NORWICH-BASED Mammal Hands’ debut album Animalia (2014) considerably raised the profile of saxophonist Jordan Smart, pianist Nick Smart and drummer Jesse Barnett – a trio apparently discovered by GoGo Penguin’s bassist, Nick Blacka. Since then, they have continued to garner interest in the UK, as well as enjoy international popularity (including gigs at festivals in the United States and Canada). Back in the recording studio, they now return with follow-up, Floa.
Comparisons with GoGo Penguin and the Portico Quartet are understandable (listen to the first three tracks, and this might be the GoGos with Jack Wyllie guesting). But Jordan Smart’s saxophone prowess does provide Mammal Hands with an organic, melodic advantage as he shapes his improvisations around the predominant piano ostinati; and notably, as this nine-track album proceeds, the trio pleasingly begin to develop their own, distinct voice.
So, opening numbers Quiet Fire, Hillum and Hourglass easily recall the aforementioned bands’ output, their trancelike repetition ebbing, flowing and gradually crescendoing to greater intensity (steadily-filling Hourglass, in particular, possesses – perhaps with an intended reference in the title – an appealing Philip Glass-like hypnotism with beautifully unexpected key shifts). But a change of gear in the form of a Dave Brubeckian 5/4 swing, in fourth track Think Anything, opens up a whole new vista of interest – a joyful, dancing blend of American jazz and European folk which invites intensifying improvisation from pianist Nick Smart, as well as the opportunity to create catchy, swirling riffs in fourths with Jordan Smart’s alto. Similarly, the sit-up-and-listen effect of In the Treetops suggests Mammal Hands eking out their own identity, as a highly repetitive sax figure is enhanced by Ibiza-style sustained strings.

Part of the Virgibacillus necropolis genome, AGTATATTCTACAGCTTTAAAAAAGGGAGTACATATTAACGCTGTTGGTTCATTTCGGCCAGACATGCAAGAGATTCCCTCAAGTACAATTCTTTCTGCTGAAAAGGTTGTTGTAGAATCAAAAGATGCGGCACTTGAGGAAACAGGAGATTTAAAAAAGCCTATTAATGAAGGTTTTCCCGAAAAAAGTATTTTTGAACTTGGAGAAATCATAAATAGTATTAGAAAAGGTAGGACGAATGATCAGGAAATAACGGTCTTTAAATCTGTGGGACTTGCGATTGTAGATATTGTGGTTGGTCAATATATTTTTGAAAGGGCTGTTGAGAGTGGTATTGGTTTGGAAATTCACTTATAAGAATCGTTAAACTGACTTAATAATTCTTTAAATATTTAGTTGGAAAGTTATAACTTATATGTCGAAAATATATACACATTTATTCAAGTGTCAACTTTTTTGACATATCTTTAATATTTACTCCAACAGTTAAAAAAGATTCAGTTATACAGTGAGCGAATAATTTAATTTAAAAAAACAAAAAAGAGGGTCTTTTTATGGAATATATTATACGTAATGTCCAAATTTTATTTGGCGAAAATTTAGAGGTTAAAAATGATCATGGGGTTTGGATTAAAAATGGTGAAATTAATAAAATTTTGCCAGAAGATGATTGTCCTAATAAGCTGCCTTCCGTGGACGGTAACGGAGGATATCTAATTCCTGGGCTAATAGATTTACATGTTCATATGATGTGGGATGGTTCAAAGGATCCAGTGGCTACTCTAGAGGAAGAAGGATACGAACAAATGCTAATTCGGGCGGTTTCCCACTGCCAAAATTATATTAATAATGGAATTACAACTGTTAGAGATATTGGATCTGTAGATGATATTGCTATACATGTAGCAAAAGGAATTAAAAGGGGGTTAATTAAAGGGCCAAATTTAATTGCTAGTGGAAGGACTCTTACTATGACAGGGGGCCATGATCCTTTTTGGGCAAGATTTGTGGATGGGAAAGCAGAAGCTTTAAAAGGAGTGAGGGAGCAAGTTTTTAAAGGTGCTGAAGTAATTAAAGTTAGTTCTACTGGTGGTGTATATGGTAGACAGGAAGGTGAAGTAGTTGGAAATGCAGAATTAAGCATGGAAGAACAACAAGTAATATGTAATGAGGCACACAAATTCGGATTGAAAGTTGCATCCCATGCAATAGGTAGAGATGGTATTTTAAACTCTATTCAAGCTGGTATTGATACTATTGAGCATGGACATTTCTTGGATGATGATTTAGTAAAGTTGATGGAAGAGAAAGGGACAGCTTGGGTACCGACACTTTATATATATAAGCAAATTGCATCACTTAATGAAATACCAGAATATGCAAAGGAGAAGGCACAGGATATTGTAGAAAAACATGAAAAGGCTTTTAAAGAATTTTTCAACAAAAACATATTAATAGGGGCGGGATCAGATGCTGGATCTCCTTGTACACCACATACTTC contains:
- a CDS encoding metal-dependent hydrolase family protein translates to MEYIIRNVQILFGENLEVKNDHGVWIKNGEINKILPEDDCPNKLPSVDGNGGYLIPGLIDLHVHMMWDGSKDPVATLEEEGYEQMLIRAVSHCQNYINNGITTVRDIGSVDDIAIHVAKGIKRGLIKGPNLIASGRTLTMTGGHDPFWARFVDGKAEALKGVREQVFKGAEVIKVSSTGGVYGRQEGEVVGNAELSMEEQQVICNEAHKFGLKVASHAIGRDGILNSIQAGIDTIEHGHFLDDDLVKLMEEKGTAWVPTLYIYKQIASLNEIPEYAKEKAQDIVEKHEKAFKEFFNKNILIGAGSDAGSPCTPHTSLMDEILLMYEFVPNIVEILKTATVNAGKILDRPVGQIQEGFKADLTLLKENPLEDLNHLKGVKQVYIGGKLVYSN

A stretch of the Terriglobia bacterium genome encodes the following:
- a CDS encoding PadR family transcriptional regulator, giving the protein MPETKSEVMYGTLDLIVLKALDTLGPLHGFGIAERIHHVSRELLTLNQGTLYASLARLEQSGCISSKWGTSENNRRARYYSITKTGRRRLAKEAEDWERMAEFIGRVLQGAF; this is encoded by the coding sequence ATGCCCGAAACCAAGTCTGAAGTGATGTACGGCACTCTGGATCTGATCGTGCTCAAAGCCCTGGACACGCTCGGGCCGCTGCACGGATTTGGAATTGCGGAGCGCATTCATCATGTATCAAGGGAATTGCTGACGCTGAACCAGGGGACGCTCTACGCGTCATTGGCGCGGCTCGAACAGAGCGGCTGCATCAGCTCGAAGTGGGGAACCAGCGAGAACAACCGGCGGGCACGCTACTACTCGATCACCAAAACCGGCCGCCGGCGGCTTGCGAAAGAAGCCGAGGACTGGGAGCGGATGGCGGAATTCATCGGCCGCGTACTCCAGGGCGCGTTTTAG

By this mid-point, there’s the realisation that this music has the ability to seep and flow into the senses, as in the subtle, almost Oriental placidity of The Eyes that Saw the Mountain – yet here is a track which also sparkles with fresh, heavier grooving expressions. Kudu equally reveals that there is much more to this trio than the album first suggests; effective details such as Nick Smart’s low, undulating piano motifs and Jesse Barnett’s tabla resonance create something special in this increasingly energetic, high-point number. Miniature The Falling Dream indicates an aptitude for more filmic textures, with a gently cascading, Brian Eno-like dreaminess; so, too, does changeable Shift, whose eventual rockiness contrasts markedly with dramatically-charged serenity.
Striking, minimalistic cover art apart, don’t judge a book by its cover – i.e. immerse yourself in this whole album’s riches to understand how Mammal Hands are successfully charting their own course… and enjoy.
Released on 27 May 2016, Floa is available as CD, download and vinyl from Bandcamp.
Jordan Smart saxophones
Nick Smart piano
Jesse Barnett drums, tabla
Gavin Barras bass
Natalie Purton violin, viola
Gondwana Records – GONDCD014 (2016)